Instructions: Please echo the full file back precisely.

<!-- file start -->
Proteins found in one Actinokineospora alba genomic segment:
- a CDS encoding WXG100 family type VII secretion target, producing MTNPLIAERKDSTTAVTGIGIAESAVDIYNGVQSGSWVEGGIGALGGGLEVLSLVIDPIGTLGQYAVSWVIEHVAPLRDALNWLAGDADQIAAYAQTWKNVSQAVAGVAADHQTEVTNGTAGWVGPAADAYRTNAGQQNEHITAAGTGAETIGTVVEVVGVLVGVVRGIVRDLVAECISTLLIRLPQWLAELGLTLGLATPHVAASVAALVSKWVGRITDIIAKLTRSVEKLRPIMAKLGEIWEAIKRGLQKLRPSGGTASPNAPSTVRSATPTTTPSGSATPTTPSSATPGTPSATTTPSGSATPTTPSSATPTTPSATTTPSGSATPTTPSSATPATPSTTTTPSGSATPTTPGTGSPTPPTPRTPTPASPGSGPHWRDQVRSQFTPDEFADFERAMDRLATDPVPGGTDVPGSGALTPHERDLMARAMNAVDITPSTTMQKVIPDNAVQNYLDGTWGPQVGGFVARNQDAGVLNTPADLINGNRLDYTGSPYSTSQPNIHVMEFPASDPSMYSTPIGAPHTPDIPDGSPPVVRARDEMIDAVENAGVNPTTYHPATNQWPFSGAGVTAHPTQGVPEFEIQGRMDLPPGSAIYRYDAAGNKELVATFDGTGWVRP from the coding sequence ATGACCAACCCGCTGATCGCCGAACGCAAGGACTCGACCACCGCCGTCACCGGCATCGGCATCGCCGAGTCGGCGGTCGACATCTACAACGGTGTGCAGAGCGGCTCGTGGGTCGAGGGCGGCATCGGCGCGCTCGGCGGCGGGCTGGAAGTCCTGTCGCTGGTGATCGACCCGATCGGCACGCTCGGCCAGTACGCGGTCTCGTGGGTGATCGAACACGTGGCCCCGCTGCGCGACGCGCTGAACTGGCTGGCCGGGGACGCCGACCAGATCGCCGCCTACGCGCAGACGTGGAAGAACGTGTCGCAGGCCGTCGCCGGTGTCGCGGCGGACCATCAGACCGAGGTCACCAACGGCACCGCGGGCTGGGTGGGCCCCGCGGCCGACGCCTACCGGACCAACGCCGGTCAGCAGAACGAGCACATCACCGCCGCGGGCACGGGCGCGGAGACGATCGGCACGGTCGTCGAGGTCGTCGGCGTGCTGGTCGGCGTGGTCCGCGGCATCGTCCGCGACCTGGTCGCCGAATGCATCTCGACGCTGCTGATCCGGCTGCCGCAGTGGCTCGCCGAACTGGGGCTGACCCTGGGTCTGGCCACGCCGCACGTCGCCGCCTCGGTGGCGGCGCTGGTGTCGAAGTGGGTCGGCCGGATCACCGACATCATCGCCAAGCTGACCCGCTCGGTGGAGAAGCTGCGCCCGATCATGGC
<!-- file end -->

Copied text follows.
Proteins found in one Actinokineospora alba genomic segment:
- a CDS encoding WXG100 family type VII secretion target, producing MTNPLIAERKDSTTAVTGIGIAESAVDIYNGVQSGSWVEGGIGALGGGLEVLSLVIDPIGTLGQYAVSWVIEHVAPLRDALNWLAGDADQIAAYAQTWKNVSQAVAGVAADHQTEVTNGTAGWVGPAADAYRTNAGQQNEHITAAGTGAETIGTVVEVVGVLVGVVRGIVRDLVAECISTLLIRLPQWLAELGLTLGLATPHVAASVAALVSKWVGRITDIIAKLTRSVEKLRPIMAKLGEIWEAIKRGLQKLRPSGGTASPNAPSTVRSATPTTTPSGSATPTTPSSATPGTPSATTTPSGSATPTTPSSATPTTPSATTTPSGSATPTTPSSATPATPSTTTTPSGSATPTTPGTGSPTPPTPRTPTPASPGSGPHWRDQVRSQFTPDEFADFERAMDRLATDPVPGGTDVPGSGALTPHERDLMARAMNAVDITPSTTMQKVIPDNAVQNYLDGTWGPQVGGFVARNQDAGVLNTPADLINGNRLDYTGSPYSTSQPNIHVMEFPASDPSMYSTPIGAPHTPDIPDGSPPVVRARDEMIDAVENAGVNPTTYHPATNQWPFSGAGVTAHPTQGVPEFEIQGRMDLPPGSAIYRYDAAGNKELVATFDGTGWVRP from the coding sequence ATGACCAACCCGCTGATCGCCGAACGCAAGGACTCGACCACCGCCGTCACCGGCATCGGCATCGCCGAGTCGGCGGTCGACATCTACAACGGTGTGCAGAGCGGCTCGTGGGTCGAGGGCGGCATCGGCGCGCTCGGCGGCGGGCTGGAAGTCCTGTCGCTGGTGATCGACCCGATCGGCACGCTCGGCCAGTACGCGGTCTCGTGGGTGATCGAACACGTGGCCCCGCTGCGCGACGCGCTGAACTGGCTGGCCGGGGACGCCGACCAGATCGCCGCCTACGCGCAGACGTGGAAGAACGTGTCGCAGGCCGTCGCCGGTGTCGCGGCGGACCATCAGACCGAGGTCACCAACGGCACCGCGGGCTGGGTGGGCCCCGCGGCCGACGCCTACCGGACCAACGCCGGTCAGCAGAACGAGCACATCACCGCCGCGGGCACGGGCGCGGAGACGATCGGCACGGTCGTCGAGGTCGTCGGCGTGCTGGTCGGCGTGGTCCGCGGCATCGTCCGCGACCTGGTCGCCGAATGCATCTCGACGCTGCTGATCCGGCTGCCGCAGTGGCTCGCCGAACTGGGGCTGACCCTGGGTCTGGCCACGCCGCACGTCGCCGCCTCGGTGGCGGCGCTGGTGTCGAAGTGGGTCGGCCGGATCACCGACATCATCGCCAAGCTGACCCGCTCGGTGGAGAAGCTGCGCCCGATCATGGC